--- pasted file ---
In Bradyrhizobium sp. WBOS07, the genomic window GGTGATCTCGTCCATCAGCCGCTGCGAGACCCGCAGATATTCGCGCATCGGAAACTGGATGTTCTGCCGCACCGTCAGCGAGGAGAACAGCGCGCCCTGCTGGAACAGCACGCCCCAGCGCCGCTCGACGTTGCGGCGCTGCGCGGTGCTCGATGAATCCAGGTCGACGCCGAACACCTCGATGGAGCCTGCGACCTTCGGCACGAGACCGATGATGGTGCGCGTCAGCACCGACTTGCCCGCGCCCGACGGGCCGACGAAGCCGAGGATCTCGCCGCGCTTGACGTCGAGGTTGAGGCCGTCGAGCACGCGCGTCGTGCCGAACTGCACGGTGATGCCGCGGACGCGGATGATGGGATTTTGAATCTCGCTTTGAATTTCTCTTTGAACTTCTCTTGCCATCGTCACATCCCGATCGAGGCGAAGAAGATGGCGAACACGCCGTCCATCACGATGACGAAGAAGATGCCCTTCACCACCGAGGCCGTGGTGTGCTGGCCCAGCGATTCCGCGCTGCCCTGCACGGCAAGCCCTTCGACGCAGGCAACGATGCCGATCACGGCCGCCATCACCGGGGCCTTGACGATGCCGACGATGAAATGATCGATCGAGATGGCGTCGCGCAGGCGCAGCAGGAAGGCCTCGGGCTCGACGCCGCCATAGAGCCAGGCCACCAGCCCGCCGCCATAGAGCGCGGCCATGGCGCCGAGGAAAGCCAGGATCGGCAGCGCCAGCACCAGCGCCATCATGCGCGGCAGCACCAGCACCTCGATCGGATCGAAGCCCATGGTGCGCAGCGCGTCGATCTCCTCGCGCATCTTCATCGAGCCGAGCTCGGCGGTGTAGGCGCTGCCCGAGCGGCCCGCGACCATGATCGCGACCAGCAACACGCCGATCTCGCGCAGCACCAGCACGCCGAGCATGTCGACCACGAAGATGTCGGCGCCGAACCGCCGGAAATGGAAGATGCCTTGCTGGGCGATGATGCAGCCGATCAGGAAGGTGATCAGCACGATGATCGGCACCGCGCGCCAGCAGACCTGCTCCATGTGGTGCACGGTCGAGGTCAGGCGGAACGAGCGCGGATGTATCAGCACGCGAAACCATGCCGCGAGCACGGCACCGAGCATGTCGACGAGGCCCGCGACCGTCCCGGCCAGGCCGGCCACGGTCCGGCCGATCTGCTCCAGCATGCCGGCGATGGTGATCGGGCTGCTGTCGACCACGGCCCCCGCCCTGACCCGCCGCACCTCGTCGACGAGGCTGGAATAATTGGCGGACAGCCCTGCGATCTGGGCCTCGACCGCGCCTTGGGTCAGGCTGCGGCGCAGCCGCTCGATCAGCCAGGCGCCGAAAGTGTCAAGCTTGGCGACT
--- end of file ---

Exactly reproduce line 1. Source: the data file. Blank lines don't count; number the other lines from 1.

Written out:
In Bradyrhizobium sp. WBOS07, the genomic window GGTGATCTCGTCCATCAGCCGCTGCGAGACCCGCAGATATTCGCGCATCGGAAACTGGATGTTCTGCCGCACCGTCAGCGAGGAGAACAGCGCGCCCTGCTGGAACAGCACGCCCCAGCGCCGCTCGACGTTGCGGCGCTGCGCGGTGCTCGATGAATCCAGGTCGACGCCGAACACCTCGATGGAGCCTGCGACCTTCGGCACGAGACCGATGATGGTGCGCGTCAGCACCGACTTGCCCGCGCCCGACGGGCCGACGAAGCCGAGGATCTCGCCGCGCTTGACGTCGAGGTTGAGGCCGTCGAGCACGCGCGTCGTGCCGAACTGCACGGTGATGCCGCGGACGCGGATGATGGGATTTTGAATCTCGCTTTGAATTTCTCTTTGAACTTCTCTTGCCATCGTCACATCCCGATCGAGGCGAAGAAGATGGCGAACACGCCGTCCATCACGATGACGAAGAAGATGCCCTTCACCACCGAGGCCGTGGTGTGCTGGCCCAGCGATTCCGCGCTGCCCTGCACGGCAAGCCCTTCGACGCAGGCAACGATGCCGATCACGGCCGCCATCACCGGGGCCTTGACGATGCCGACGATGAAATGATCGATCGAGATGGCGTCGCGCAGGCGCAGCAGGAAGGCCTCGGGCTCGACGCCGCCATAGAGCCAGGCCACCAGCCCGCCGCCATAGAGCGCGGCCATGGCGCCGAGGAAAGCCAGGATCGGCAGCGCCAGCACCAGCGCCATCATGCGCGGCAGCACCAGCACCTCGATCGGATCGAAGCCCATGGTGCGCAGCGCGTCGATCTCCTCGCGCATCTTCATCGAGCCGAGCTCGGCGGTGTAGGCGCTGCCCGAGCGGCCCGCGACCATGATCGCGACCAGCAACACGCCGATCTCGCGCAGCACCAGCACGCCGAGCATGTCGACCACGAAGATGTCGGCGCCGAACCGCCGGAAATGGAAGATGCCTTGCTGGGCGATGATGCAGCCGATCAGGAAGGTGATCAGCACGATGATCGGCACCGCGCGCCAGCAGACCTGCTCCATGTGGTGCACGGTCGAGGTCAGGCGGAACGAGCGCGGATGTATCAGCACGCGAAACCATGCCGCGAGCACGGCACCGAGCATGTCGACGAGGCCCGCGACCGTCCCGGCCAGGCCGGCCACGGTCCGGCCGATCTGCTCCAGCATGCCGGCGATGGTGATCGGGCTGCTGTCGACCACGGCCCCCGCCCTGACCCGCCGCACCTCGTCGACGAGGCTGGAATAATTGGCGGACAGCCCTGCGATCTGGGCCTCGACCGCGCCTTGGGTCAGGCTGCGGCGCAGCCGCTCGATCAGCCAGGCGCCGAAAGTGTCAAGCTTGGCGACT